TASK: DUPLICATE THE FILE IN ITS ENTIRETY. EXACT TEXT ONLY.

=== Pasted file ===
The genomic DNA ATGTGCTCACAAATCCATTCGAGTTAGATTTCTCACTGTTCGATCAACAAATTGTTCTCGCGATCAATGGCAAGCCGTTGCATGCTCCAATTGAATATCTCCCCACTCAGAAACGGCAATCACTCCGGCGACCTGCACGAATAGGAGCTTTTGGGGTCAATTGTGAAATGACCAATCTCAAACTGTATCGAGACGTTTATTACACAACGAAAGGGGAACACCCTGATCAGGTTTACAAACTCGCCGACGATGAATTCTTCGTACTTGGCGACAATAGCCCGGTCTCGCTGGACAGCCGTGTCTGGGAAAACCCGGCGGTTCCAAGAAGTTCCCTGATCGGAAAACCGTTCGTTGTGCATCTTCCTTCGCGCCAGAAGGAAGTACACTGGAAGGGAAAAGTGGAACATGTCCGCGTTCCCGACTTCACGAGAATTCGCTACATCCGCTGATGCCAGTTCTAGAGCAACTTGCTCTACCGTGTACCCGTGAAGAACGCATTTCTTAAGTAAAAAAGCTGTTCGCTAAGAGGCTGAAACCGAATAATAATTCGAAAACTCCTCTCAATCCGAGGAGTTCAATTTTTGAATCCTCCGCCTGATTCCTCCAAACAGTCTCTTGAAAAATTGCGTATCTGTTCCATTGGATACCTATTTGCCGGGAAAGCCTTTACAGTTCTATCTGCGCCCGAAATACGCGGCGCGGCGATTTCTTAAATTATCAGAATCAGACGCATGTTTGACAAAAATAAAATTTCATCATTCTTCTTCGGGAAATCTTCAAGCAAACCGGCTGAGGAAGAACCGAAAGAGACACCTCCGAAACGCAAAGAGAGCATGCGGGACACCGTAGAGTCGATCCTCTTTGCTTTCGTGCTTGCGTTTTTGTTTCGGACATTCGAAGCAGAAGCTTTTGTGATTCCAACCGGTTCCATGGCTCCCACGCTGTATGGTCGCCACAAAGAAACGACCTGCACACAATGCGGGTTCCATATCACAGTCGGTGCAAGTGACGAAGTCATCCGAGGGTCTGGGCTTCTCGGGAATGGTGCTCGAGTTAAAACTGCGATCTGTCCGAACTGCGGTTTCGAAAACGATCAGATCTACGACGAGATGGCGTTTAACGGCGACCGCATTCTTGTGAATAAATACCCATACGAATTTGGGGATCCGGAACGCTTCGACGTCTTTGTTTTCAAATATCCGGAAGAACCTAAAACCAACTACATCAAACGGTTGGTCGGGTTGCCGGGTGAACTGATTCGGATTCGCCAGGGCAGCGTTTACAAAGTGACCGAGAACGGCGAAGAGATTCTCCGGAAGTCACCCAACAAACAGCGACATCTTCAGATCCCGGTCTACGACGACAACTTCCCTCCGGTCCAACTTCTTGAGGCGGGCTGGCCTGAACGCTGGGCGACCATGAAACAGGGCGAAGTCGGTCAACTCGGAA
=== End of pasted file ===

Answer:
The genomic DNA ATGTGCTCACAAATCCATTCGAGTTAGATTTCTCACTGTTCGATCAACAAATTGTTCTCGCGATCAATGGCAAGCCGTTGCATGCTCCAATTGAATATCTCCCCACTCAGAAACGGCAATCACTCCGGCGACCTGCACGAATAGGAGCTTTTGGGGTCAATTGTGAAATGACCAATCTCAAACTGTATCGAGACGTTTATTACACAACGAAAGGGGAACACCCTGATCAGGTTTACAAACTCGCCGACGATGAATTCTTCGTACTTGGCGACAATAGCCCGGTCTCGCTGGACAGCCGTGTCTGGGAAAACCCGGCGGTTCCAAGAAGTTCCCTGATCGGAAAACCGTTCGTTGTGCATCTTCCTTCGCGCCAGAAGGAAGTACACTGGAAGGGAAAAGTGGAACATGTCCGCGTTCCCGACTTCACGAGAATTCGCTACATCCGCTGATGCCAGTTCTAGAGCAACTTGCTCTACCGTGTACCCGTGAAGAACGCATTTCTTAAGTAAAAAAGCTGTTCGCTAAGAGGCTGAAACCGAATAATAATTCGAAAACTCCTCTCAATCCGAGGAGTTCAATTTTTGAATCCTCCGCCTGATTCCTCCAAACAGTCTCTTGAAAAATTGCGTATCTGTTCCATTGGATACCTATTTGCCGGGAAAGCCTTTACAGTTCTATCTGCGCCCGAAATACGCGGCGCGGCGATTTCTTAAATTATCAGAATCAGACGCATGTTTGACAAAAATAAAATTTCATCATTCTTCTTCGGGAAATCTTCAAGCAAACCGGCTGAGGAAGAACCGAAAGAGACACCTCCGAAACGCAAAGAGAGCATGCGGGACACCGTAGAGTCGATCCTCTTTGCTTTCGTGCTTGCGTTTTTGTTTCGGACATTCGAAGCAGAAGCTTTTGTGATTCCAACCGGTTCCATGGCTCCCACGCTGTATGGTCGCCACAAAGAAACGACCTGCACACAATGCGGGTTCCATATCACAGTCGGTGCAAGTGACGAAGTCATCCGAGGGTCTGGGCTTCTCGGGAATGGTGCTCGAGTTAAAACTGCGATCTGTCCGAACTGCGGTTTCGAAAACGATCAGATCTACGACGAGATGGCGTTTAACGGCGACCGCATTCTTGTGAATAAATACCCATACGAATTTGGGGATCCGGAACGCTTCGACGTCTTTGTTTTCAAATATCCGGAAGAACCTAAAACCAACTACATCAAACGGTTGGTCGGGTTGCCGGGTGAACTGATTCGGATTCGCCAGGGCAGCGTTTACAAAGTGACCGAGAACGGCGAAGAGATTCTCCGGAAGTCACCCAACAAACAGCGACATCTTCAGATCCCGGTCTACGACGACAACTTCCCTCCGGTCCAACTTCTTGAGGCGGGCTGGCCTGAACGCTGGGCGACCATGAAACAGGGCGAAGTCGGTCAACTCGGAA